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By Tammy Mastroberte
The second day of NACStech saw retailers flocking to educational sessions on a variety of topics including loyalty programs, alternative payment methods and more. There were tracks dedicated to PCATS and its progress in the convenience store industry regarding standards, as well as the hot topic of the show -- PCI Compliance.
In a session called "Achieving Certified PCI Compliance?" a standing-room only crowd huddled together to listen as retailers and industry experts gave advice on how to go about achieving compliance and the dangers of non-compliance.
Barrie VanBrackle, a corporate and finance lawyer and partner at Manatt, Phelps and Phillips LLC, who deals with merchant payment agreements daily, explained that if a retailer is caught in non-compliance, Visa and MasterCard will not only issue fines and penalties, but the merchant agreement will be terminated and the retailer will be put on a MATCH list showing non-compliance termination, which is "very difficult to get a merchant agreement after being on this list," she said.
VanBrackle explained that some retailers may not even realize they are capturing and storing data that puts them at risk. She cited an example in the restaurant industry of one chain that wanted to capture birthday information for marketing purposes and didn't realize in doing so they were also storing credit card data. After a data breach, they had to file bankruptcy because of the fines, she said.
The place to start for many retailers is getting the support of management, and explaining to them the importance of compliance. "You need to get your executive team to understand the importance of PCI," Lynn Call, president and CIO at Maverik Inc., explained to attendees, noting it took time at his company to explain what they were facing if they were not compliant. "It really is security 101, and we all should be doing it. If we have a breach, it will cost more than the fines from Visa."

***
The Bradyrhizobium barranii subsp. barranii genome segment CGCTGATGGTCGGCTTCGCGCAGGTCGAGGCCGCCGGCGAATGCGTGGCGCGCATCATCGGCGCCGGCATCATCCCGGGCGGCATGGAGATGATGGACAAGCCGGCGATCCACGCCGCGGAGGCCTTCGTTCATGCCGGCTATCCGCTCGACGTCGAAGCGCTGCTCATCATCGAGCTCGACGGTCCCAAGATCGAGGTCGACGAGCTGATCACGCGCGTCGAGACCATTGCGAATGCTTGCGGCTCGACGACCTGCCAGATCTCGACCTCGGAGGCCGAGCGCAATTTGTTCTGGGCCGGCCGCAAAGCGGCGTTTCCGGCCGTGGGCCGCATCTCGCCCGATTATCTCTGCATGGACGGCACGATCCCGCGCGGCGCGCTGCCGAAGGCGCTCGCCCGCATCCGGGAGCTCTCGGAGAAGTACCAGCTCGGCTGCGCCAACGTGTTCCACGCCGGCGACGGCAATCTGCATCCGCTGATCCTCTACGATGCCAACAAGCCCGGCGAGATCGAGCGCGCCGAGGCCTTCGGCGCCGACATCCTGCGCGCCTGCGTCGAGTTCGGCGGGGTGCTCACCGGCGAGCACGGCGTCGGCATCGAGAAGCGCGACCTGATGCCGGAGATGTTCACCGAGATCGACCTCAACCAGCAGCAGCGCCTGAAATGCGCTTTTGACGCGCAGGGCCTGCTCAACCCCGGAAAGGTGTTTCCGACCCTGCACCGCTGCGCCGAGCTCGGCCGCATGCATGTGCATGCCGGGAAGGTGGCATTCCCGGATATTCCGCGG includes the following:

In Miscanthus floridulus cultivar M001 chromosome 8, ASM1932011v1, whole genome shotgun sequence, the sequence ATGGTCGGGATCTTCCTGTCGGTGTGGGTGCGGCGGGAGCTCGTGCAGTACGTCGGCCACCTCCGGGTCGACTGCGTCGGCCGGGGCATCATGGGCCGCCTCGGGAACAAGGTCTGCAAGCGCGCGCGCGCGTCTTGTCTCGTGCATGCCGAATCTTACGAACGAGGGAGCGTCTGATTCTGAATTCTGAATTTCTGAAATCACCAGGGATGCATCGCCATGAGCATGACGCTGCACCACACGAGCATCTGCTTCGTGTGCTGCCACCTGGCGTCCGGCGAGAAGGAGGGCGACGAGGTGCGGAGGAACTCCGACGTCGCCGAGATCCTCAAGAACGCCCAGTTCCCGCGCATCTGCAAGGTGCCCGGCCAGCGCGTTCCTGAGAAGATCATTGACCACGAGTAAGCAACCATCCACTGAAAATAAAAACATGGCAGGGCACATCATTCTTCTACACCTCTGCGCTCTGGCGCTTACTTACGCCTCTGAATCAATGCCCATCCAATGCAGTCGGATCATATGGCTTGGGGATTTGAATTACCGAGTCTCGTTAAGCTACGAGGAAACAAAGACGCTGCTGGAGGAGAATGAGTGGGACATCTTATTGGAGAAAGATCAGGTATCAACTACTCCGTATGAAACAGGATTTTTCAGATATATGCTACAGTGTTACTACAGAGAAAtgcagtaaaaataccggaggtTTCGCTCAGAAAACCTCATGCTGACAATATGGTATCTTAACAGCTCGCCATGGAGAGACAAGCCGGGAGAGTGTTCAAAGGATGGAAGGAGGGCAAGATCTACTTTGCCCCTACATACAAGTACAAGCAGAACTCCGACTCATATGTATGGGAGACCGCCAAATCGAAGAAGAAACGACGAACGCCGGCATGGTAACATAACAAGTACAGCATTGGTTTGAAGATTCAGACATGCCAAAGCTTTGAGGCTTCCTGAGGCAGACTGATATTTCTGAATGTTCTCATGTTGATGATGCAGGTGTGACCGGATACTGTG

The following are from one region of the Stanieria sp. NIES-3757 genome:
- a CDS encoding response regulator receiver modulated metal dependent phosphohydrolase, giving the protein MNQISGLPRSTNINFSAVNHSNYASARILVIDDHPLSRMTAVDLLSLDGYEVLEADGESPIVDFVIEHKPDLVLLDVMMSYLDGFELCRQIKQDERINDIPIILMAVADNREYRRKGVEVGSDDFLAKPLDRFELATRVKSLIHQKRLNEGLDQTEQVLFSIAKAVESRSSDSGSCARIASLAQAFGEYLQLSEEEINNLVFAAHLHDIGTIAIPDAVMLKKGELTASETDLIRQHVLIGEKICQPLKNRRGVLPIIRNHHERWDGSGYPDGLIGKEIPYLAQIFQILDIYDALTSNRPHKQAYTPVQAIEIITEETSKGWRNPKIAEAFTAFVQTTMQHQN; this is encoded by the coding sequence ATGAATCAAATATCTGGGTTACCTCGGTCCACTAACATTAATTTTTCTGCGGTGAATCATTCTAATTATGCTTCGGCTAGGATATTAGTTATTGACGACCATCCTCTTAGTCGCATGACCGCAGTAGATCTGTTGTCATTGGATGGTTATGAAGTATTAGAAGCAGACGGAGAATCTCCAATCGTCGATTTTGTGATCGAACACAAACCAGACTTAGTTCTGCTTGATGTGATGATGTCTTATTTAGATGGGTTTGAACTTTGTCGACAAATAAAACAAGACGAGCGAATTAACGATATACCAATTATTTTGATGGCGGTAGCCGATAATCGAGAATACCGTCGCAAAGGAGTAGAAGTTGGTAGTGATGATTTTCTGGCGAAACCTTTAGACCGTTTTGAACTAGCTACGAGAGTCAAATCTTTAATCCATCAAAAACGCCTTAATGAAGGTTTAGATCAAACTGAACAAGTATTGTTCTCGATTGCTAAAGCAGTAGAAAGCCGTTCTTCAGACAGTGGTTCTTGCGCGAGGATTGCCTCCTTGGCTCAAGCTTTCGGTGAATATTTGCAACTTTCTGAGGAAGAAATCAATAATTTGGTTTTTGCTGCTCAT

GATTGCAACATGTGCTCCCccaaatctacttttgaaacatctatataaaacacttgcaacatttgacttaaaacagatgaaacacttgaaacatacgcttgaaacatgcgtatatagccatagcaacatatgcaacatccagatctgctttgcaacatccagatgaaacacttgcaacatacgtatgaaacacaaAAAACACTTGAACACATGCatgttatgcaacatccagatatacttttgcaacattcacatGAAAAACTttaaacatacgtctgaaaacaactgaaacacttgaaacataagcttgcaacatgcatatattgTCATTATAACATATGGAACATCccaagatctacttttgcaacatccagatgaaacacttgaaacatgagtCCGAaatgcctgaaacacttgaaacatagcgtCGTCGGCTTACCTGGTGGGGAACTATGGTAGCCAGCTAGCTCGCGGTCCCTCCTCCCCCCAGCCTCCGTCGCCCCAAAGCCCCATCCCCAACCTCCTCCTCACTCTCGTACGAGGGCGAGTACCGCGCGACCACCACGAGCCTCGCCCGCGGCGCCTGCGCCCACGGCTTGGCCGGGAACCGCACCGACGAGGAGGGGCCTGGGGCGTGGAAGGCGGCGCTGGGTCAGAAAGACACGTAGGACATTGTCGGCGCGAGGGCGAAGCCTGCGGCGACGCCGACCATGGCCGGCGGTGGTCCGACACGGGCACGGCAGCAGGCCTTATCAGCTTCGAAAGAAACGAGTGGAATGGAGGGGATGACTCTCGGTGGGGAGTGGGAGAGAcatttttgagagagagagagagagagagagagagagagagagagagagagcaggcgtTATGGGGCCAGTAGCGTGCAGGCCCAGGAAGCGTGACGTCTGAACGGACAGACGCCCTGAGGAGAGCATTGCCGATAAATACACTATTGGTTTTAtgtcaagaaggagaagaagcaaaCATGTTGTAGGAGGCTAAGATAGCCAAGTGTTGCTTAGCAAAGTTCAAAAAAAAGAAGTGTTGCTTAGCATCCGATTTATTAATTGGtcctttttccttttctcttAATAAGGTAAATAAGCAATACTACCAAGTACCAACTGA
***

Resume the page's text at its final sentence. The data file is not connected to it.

The keys to achieving compliance are knowledge, communication, prioritization and realizing it's an ongoing process, George Medairy, director of corporate IT at Sheetz Inc. told attendees.
Retailers need to know their systems and put the boundaries around them, Medairy said. They need to follow the data to see where it goes in the systems and follow the regulations set by Visa and MasterCard. It's also important to find the right auditor.
"The biggest thing for us was choosing an auditor because there are so many people in the space now," Medairy noted. "We wanted someone who had experience with convenience stores. It was also important for us to find someone we could challenge and that would challenge us back, and who would go to Visa and fight for us."
He also told retailers to purge any data not needed and encrypt the rest. "When in doubt encrypt it all," he said. "If it's encrypted you are not at risk. If you don't need it, don't store it, and if you store it, encrypt it."
This is also the approach Maverick took when tackling PCI compliance. Call spoke about his company's process that started by "narrowing the scope," and purging all prohibited credit card data from the network.
Furthermore, retailers need to understand that PCI compliance is "not a part-time job," Medairy warned. Sheetz has three people dedicated to PCI compliance on its IT team, and "it's still not enough," he said. "We still need to augment it with consultants."
Maverick also went through an extensive analysis to find its weaknesses and identify areas where the company would need help. Call recommended retailers assign a project manager and assemble a team to work on PCI compliance, including representatives from all areas of the company. He also urged retailers to create partnerships with their audit firm and schedule weekly meetings with them.
Additionally, once a retailer reaches compliance, the process is not over. It is ongoing and something that needs to be a priority, said Medairy.
"You cannot afford to fall out of compliance after spending time and money to get there," he said.